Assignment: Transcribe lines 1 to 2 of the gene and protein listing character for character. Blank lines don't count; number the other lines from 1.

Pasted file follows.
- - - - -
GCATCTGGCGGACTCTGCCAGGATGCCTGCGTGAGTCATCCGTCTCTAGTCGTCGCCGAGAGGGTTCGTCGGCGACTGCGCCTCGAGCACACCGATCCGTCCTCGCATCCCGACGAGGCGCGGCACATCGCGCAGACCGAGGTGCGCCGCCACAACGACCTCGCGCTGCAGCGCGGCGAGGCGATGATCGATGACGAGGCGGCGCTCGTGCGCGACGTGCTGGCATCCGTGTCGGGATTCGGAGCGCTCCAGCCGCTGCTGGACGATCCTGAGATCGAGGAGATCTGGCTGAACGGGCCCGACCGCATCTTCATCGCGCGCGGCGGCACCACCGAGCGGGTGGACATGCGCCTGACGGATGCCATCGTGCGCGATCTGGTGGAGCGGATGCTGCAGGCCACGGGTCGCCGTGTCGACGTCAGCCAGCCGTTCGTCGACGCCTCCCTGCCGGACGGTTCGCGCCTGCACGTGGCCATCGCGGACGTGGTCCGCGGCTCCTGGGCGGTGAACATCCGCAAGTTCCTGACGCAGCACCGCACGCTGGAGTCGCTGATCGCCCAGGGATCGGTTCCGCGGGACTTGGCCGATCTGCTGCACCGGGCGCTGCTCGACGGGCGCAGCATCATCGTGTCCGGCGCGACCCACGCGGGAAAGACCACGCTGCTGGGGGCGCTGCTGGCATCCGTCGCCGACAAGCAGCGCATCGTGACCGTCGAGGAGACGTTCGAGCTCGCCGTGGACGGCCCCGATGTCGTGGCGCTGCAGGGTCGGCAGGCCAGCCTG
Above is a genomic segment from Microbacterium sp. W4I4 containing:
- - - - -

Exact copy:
GCATCTGGCGGACTCTGCCAGGATGCCTGCGTGAGTCATCCGTCTCTAGTCGTCGCCGAGAGGGTTCGTCGGCGACTGCGCCTCGAGCACACCGATCCGTCCTCGCATCCCGACGAGGCGCGGCACATCGCGCAGACCGAGGTGCGCCGCCACAACGACCTCGCGCTGCAGCGCGGCGAGGCGATGATCGATGACGAGGCGGCGCTCGTGCGCGACGTGCTGGCATCCGTGTCGGGATTCGGAGCGCTCCAGCCGCTGCTGGACGATCCTGAGATCGAGGAGATCTGGCTGAACGGGCCCGACCGCATCTTCATCGCGCGCGGCGGCACCACCGAGCGGGTGGACATGCGCCTGACGGATGCCATCGTGCGCGATCTGGTGGAGCGGATGCTGCAGGCCACGGGTCGCCGTGTCGACGTCAGCCAGCCGTTCGTCGACGCCTCCCTGCCGGACGGTTCGCGCCTGCACGTGGCCATCGCGGACGTGGTCCGCGGCTCCTGGGCGGTGAACATCCGCAAGTTCCTGACGCAGCACCGCACGCTGGAGTCGCTGATCGCCCAGGGATCGGTTCCGCGGGACTTGGCCGATCTGCTGCACCGGGCGCTGCTCGACGGGCGCAGCATCATCGTGTCCGGCGCGACCCACGCGGGAAAGACCACGCTGCTGGGGGCGCTGCTGGCATCCGTCGCCGACAAGCAGCGCATCGTGACCGTCGAGGAGACGTTCGAGCTCGCCGTGGACGGCCCCGATGTCGTGGCGCTGCAGGGTCGGCAGGCCAGCCTG
Above is a genomic segment from Microbacterium sp. W4I4 containing: